I wish I had the time just now to write more about it all, and perhaps I will at a later time, but for now I enclose a random picture from the weekend, of Alan's 13-year-old son Gavin. Gavin is the boy for whom I wrote the bar mitzvah letter two weeks ago, the letter I put in this journal, so this is the illustration for that post. Gavin had stayed behind in the morning to take the entry test for Stuyvesant High School and came up later by train with his older brother, for the evening party. Bar and bat mitzvahs these days tend to be elaborate affairs. At this event there was a photographer in the corner, so the guests could go and have their picture taken professionally. He got a couple of pictures of Gavin. I was taken with one in particular because in this picture, for the first time in my eyes, he looks very much like an adult, and a darned handsome one. In another picture he looked very much like a goofy kid -- kids that age can move from one of those images to another in a matter of seconds. I asked his father to scan the picture in for me, because these kids change every time I see them. His father replied that the kids change every time he sees them as well.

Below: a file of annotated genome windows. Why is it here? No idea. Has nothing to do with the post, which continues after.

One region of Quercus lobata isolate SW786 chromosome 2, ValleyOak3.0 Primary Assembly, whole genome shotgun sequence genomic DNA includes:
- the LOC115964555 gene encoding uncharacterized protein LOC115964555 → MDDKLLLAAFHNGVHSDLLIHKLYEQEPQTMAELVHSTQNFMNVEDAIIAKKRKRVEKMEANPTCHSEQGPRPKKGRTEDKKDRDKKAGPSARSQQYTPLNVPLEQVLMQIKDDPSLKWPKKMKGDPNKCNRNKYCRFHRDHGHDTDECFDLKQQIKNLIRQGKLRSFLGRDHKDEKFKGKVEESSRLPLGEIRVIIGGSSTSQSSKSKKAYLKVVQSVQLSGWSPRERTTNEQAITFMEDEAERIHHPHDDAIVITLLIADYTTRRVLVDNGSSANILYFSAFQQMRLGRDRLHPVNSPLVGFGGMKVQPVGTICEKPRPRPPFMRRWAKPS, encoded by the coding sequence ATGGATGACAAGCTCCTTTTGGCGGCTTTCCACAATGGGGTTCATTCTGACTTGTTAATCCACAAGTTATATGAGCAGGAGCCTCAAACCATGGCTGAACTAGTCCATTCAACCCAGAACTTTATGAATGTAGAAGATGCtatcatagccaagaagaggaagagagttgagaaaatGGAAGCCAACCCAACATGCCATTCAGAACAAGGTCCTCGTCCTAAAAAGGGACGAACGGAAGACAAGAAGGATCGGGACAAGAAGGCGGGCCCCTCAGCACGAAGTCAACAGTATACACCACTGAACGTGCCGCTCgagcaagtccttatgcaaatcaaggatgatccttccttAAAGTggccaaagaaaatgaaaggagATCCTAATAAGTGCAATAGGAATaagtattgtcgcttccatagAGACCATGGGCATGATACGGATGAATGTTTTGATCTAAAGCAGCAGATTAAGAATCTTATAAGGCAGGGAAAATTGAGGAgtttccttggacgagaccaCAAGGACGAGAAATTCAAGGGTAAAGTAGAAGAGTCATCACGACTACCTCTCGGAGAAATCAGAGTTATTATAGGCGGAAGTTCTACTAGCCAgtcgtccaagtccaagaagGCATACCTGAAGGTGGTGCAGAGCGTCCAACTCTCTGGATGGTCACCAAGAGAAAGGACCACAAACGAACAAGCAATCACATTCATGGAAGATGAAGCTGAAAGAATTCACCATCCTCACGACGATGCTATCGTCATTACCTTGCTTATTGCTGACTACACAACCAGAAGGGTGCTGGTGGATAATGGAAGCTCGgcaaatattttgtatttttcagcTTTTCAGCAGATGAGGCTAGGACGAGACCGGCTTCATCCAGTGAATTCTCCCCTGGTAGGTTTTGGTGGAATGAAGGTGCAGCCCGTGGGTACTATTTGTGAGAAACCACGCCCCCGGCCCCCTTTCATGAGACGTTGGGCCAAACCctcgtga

Anyway, this is the illustration to my post of the other week, my friend Gavin who, in my head, is about five years old. I have this picture to remind me that he's a bit older than that now.
Next weekend is the bat mitzvah of the child of yet another college band friend, in NYC, but I won't be able to make it out for the third time. I saw bat-mitzvah girl Sophie at these last two events, and she did a great job of making me feel both wanted and guilty at the same time. But I just can't do all three, and I have some conflicts this weekend keeping me from traveling back to NYC on those days. So I promised Sophie that the next time I visit New York I will take her to dinner at her favorite restaurant -- or, at her choice, I'll take her and her sister or her and her sister and her parents. Her sister then said we could go to Benihana's, and I had to check with Sophie that this would really be her choice and she says yes. The rule is the grownups can't talk about grownup stuff while leaving the girls to themselves -- we have to pay attention to Sophie for the meal, and let her talk about her bat mitzvah or anything she wants. In no way will it make up for me not being there, but it's something to look forward to.